Longshoreman loved his family, work, union
By MARTY CLEAR
Published March 23, 2007
WEST TAMPA - For 83 years, Howard Hepburn was a fixture in West Tampa, where he lived his entire life. For most of that time, he was also a forceful presence on Tampa's docks and at the International Longshoremen's Association union hall.
Mr. Hepburn, who died March 13 at age 83, spent his working life on Tampa's waterfront. He started as a water boy when he was 14, and after high school he worked as a longshoreman until he retired.
It was hard work, but Mr. Hepburn loved it and did his best to make sure other young men who were drawn to waterfront work got the opportunity.
"When he went out, he would always make sure to take some of the young men who were trying to get their union cards but didn't have enough hours," said his daughter, Carolyn Hepburn Collins.
"A lot of men were in the longshoremen's union because of my dad."
Mr. Hepburn's life revolved around his work, his family and his union. He stopped working after he had a stroke in the 1980s, but for many years afterward he kept abreast of what was going on at the ILA, for which he had served as secretary.
"When there was a vote, the men from the union would come and get him in his wheelchair and take him down to the car," his daughter said.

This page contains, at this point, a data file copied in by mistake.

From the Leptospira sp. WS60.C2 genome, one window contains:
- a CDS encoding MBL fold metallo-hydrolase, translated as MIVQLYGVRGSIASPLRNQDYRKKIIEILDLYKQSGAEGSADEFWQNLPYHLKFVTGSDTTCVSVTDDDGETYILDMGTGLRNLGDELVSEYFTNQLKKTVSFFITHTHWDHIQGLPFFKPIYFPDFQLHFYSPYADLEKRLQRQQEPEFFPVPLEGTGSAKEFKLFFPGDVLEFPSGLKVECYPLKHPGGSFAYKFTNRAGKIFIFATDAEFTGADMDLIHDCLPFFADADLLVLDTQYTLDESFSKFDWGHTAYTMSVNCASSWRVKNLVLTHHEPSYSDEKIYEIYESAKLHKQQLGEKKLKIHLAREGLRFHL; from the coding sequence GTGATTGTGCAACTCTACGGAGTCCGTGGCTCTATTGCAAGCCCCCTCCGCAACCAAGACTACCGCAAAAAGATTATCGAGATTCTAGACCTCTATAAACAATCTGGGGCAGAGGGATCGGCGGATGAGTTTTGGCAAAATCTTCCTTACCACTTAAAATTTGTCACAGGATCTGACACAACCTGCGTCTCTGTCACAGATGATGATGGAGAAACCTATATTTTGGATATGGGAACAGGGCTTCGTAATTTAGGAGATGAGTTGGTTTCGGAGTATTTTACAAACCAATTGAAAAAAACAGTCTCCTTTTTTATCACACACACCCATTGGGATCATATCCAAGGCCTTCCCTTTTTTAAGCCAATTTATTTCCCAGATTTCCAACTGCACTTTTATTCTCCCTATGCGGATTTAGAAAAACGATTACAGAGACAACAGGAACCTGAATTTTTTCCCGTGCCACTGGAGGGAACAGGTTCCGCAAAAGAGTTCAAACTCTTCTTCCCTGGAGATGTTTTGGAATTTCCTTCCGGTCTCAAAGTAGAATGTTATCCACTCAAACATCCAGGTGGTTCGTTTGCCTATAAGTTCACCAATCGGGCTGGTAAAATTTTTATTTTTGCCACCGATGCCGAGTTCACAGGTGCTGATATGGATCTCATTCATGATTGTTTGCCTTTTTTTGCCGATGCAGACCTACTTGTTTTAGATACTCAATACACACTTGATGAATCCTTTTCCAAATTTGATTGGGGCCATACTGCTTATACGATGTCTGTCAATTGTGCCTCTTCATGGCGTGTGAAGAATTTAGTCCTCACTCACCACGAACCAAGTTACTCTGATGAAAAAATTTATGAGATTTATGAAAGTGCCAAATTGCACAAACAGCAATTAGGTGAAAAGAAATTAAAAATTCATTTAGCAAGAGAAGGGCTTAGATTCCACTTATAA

"Then they'd carry him up to the second floor (of the union hall) and bring him home."
Mr. Hepburn was raised in the area that is now the housing projects on N Boulevard, and, except for his Army service during World War II, he lived within a few miles of that neighborhood his entire life.
He was a familiar sight on West Tampa streets because he virtually never drove. He walked or rode a bicycle everywhere he went.
Actually, his daughter said, he did drive once in the 1960s - and that one time he had an accident. He backed the family car out of a parking space, lightly tapped a car in the next space, and never got behind a steering wheel again.
People hadn't seen him much in recent years. After his stroke, he spent most of his time at home. He seldom left the back room of the home he shared with Leola, the girl from the neighborhood he had married in 1942.
"He had no interest in going out," Collins said. "Everybody knew Mr. Hepburn was in that back room."
To his six children, Mr. Hepburn was a source of guidance and inspiration, Collins said.
He loved helping people and thought of all his work as providing a service to the community. That was true even when he would shine shoes at the airport when the longshoremen were on strike.
"With his daughters, he always told us that we could be anything we wanted to be," Collins said. "He would tell us that we could be Miss America if that's what we wanted. He was saying that we could do anything, and he would be there to help us.
"With his sons he was a little different. He told them that a man should always take care of his mother, because a man who takes care of his mother is a man who takes care of his wife."
Mr. Hepburn's health started to decline a few months ago, and he died peacefully. He told his family he was "going home."
Besides his wife and daughter Carolyn, he is survived by sons Malcolm, Mark and Matthew, and daughter Debra, two brothers and two sisters. He is predeceased by one daughter.
[Last modified March 22, 2007, 07:59:10]
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